Get acquainted with adjuvants before spraying

Supply chain constraints in the U.S. over the past year have caused consumers to become acquainted with unfamiliar product brands that perform similarly to one they use regularly. Ultimately, product substitutions provided by a retailer should have little impact on the consumer, as long as the alternative performs the same function, has minimal or no quality difference when compared with the desired product choice, and the consumer’s goal is achieved.

Rest assured, this is not another article about supply chain issues. Rather, it highlights the importance of proper adjuvant selection—espe­cially when maximizing herbicide efficacy with products that may be unfamiliar to growers.

There are several categories of adjuvants, grouped based on function: activator adjuvants, spray modifiers, and utility adjuvants. I won’t cover utility adjuvants, which are formulated to change physical characteristics of the spray solution. They include buffering, antifoam and drift-control agents.

Activator adjuvants are designed to improve the “activity” of the pesticide, typically by increasing its absorption rate and reducing the surface tension on the leaf. Activa­tor adjuvants include surfactants, oils and nitrogen-based fertilizers.

Some glyphosate formulations, such as Roundup brands, come “pre-loaded” with an activator adjuvant already in the product to maximize herbicide performance and provide consistent weed control under normal, stress-free growing conditions. Credit 41 Extra is another example of pre-loaded glyphosate. Non-ionic surfactants (NIS) are the preferred choice for glyphosate herbicides because they reduce surface tension and provide more droplet coverage on the leaf surface. Without an NIS, the spray droplet beads up on the leaf, like an automotive window treatment causes water to shed from glass. The goal is to get a lethal dose of glyphosate through the leaf cuticle and other waxy barriers that protect the plant from the environment.

Several generic glyphosate for­mulas are available, and I anticipate more will be used in 2022 than previously. Products that need an NIS adjuvant include AgSaver 5.4 Glyphosate, Vanish Max, Alligare Glyphosate 5.4, and Glypex 5 Extra. MFA offers Astute Xtra, Astute and Astute Lite brands in its Crop Advantage NIS lineup.

Crop oil concentrates (COCs), also activator adjuvants, are effec­tive in softening and dissolving the leaf’s waxy cuticle. These adjuvants must be included with postemer­gence grass herbicides such as Volunteer or Assure II; the bleach­ing herbicides Armezon, Laudis and Explorer; and Atrazine. Herbicide performance is typically more con­sistent when a COC is added under dry conditions or cool weather.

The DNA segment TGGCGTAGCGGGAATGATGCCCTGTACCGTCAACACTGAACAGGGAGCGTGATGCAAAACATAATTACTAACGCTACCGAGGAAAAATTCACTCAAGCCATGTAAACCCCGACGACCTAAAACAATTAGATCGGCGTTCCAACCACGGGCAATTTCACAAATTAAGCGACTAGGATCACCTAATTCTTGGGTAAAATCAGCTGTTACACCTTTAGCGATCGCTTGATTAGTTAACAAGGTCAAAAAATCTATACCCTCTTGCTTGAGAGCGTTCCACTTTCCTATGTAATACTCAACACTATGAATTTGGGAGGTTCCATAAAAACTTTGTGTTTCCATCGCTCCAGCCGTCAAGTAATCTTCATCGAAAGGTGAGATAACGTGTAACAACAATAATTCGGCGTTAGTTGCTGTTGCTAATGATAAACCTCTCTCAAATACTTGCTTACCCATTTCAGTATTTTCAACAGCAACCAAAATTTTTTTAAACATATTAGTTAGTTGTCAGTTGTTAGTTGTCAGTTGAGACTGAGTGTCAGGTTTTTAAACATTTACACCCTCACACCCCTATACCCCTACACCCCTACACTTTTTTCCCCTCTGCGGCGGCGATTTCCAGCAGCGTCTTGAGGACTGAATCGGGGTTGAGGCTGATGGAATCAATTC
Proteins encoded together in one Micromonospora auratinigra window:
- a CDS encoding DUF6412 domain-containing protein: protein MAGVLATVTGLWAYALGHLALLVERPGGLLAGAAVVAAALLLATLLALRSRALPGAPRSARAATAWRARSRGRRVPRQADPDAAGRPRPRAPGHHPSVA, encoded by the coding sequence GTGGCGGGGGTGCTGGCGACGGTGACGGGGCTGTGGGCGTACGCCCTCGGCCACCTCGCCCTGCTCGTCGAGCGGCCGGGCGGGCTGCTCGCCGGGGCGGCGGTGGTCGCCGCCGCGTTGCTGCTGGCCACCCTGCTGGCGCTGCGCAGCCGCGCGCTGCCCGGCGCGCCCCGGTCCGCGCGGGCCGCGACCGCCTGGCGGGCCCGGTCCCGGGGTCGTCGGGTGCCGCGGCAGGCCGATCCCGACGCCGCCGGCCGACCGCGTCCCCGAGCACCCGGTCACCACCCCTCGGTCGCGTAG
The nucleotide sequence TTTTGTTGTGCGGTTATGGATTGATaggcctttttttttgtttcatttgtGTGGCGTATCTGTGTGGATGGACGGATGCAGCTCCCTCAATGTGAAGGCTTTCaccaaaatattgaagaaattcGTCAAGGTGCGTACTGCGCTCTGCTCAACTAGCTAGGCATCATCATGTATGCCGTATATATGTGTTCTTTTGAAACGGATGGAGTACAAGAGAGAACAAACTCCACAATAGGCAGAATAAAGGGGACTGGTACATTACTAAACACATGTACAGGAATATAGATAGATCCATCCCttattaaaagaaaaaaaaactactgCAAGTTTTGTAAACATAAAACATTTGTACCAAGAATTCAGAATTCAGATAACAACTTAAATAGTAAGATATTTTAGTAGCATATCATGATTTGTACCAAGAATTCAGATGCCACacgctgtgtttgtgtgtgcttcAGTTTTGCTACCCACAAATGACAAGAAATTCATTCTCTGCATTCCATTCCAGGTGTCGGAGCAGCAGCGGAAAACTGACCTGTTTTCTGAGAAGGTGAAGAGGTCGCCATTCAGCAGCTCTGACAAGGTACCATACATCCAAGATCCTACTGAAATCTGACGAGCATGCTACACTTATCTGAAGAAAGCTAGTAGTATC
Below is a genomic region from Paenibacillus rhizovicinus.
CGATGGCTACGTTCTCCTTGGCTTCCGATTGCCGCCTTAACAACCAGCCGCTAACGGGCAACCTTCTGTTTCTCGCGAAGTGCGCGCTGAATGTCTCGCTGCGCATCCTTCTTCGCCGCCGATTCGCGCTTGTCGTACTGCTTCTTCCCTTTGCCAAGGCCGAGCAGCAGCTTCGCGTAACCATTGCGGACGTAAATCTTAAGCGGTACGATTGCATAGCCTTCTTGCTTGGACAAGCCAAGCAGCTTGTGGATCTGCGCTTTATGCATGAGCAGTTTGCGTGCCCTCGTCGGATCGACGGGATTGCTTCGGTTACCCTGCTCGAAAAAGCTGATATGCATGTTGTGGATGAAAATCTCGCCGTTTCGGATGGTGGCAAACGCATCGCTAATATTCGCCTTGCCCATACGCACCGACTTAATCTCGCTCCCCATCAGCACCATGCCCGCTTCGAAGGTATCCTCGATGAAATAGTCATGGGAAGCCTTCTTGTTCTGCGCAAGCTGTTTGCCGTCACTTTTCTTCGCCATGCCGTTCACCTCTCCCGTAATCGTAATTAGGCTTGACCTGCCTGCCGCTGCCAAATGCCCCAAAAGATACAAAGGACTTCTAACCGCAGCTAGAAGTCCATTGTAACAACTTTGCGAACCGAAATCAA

More often, COCs cause in­creased crop response when com­pared with an NIS. Only under cer­tain circumstances and crop growth stages is a COC recommended with some labeled synthetic auxin herbicides in corn. It’s important to fully understand the product label to avoid crop response. MFA’s Xpo­nd, a high surfactant load COC, is applied at half the normal use rate of a standard COC.

Methylated seed oils (MSOs) work similarly to COCs but can cause greater crop response. Few herbicide manufacturers suggest utilizing MSOs in corn. Impact is one example in which MSO can be safely used to control weeds with­out injuring corn. It is more com­mon to include an MSO in burn­down programs using Gramoxone or Sharpen before crop emergence.

Soy Plus and Soy Plus HD are examples of MSO surfactants. Soy Plus HD has a high surfactant MSO load and is applied at a lower rate than conventional MSOs. MFA also carriers Hawker, a blend of NIS, MSO and organosilicone surfac­tants, which increase coverage on the leaf surface by greatly reducing surface tension and drying time.

Another important group of adju­vants, spray modifiers, influence the solution’s delivery and placement. The focus is to reduce the amount of fine droplets, those less than 150 microns in size or the thickness of sewing thread. These fine droplets are susceptible to moving off-target or evaporating before reaching the plant. Drift-reducing adjuvants create larger droplets, approxi­mately 500 microns or the thick­ness of very coarse sand, which are less likely to move off-target under higher wind speeds and low humidity.

Herbicide rates should not be reduced below manufacturer rec­ommendations when using an ad­juvant. Always review labels when mixing multiple pesticides. Emul­sifiable concentrate formulations contain solvents and can potentially reduce crop safety when additional adjuvants are used. Tank-mix order also matters. And remember, adju­vants will not control herbicide-re­sistant weeds.

Get to know your adjuvants and make the best of every pesticide application this spring.

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